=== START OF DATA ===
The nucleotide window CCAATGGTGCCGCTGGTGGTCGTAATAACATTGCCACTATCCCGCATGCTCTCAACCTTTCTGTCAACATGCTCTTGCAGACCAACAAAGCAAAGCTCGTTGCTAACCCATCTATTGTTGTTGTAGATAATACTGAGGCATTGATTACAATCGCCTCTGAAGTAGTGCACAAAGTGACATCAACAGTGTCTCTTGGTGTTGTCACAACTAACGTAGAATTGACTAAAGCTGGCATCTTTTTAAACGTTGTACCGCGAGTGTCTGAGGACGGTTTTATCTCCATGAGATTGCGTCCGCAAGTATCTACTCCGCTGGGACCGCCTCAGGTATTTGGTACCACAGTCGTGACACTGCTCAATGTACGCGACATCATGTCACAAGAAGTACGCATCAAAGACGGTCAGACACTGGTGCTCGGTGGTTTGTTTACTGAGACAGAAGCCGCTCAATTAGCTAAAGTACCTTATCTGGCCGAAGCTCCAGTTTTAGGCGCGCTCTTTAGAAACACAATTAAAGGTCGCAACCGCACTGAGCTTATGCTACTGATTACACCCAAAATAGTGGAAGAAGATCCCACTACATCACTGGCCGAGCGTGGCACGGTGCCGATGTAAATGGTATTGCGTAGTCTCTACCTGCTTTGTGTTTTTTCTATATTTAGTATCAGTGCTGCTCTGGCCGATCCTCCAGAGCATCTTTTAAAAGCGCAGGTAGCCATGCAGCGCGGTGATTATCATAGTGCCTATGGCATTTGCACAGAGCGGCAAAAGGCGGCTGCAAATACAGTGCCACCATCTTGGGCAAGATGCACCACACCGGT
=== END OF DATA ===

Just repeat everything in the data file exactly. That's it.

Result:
The nucleotide window CCAATGGTGCCGCTGGTGGTCGTAATAACATTGCCACTATCCCGCATGCTCTCAACCTTTCTGTCAACATGCTCTTGCAGACCAACAAAGCAAAGCTCGTTGCTAACCCATCTATTGTTGTTGTAGATAATACTGAGGCATTGATTACAATCGCCTCTGAAGTAGTGCACAAAGTGACATCAACAGTGTCTCTTGGTGTTGTCACAACTAACGTAGAATTGACTAAAGCTGGCATCTTTTTAAACGTTGTACCGCGAGTGTCTGAGGACGGTTTTATCTCCATGAGATTGCGTCCGCAAGTATCTACTCCGCTGGGACCGCCTCAGGTATTTGGTACCACAGTCGTGACACTGCTCAATGTACGCGACATCATGTCACAAGAAGTACGCATCAAAGACGGTCAGACACTGGTGCTCGGTGGTTTGTTTACTGAGACAGAAGCCGCTCAATTAGCTAAAGTACCTTATCTGGCCGAAGCTCCAGTTTTAGGCGCGCTCTTTAGAAACACAATTAAAGGTCGCAACCGCACTGAGCTTATGCTACTGATTACACCCAAAATAGTGGAAGAAGATCCCACTACATCACTGGCCGAGCGTGGCACGGTGCCGATGTAAATGGTATTGCGTAGTCTCTACCTGCTTTGTGTTTTTTCTATATTTAGTATCAGTGCTGCTCTGGCCGATCCTCCAGAGCATCTTTTAAAAGCGCAGGTAGCCATGCAGCGCGGTGATTATCATAGTGCCTATGGCATTTGCACAGAGCGGCAAAAGGCGGCTGCAAATACAGTGCCACCATCTTGGGCAAGATGCACCACACCGGT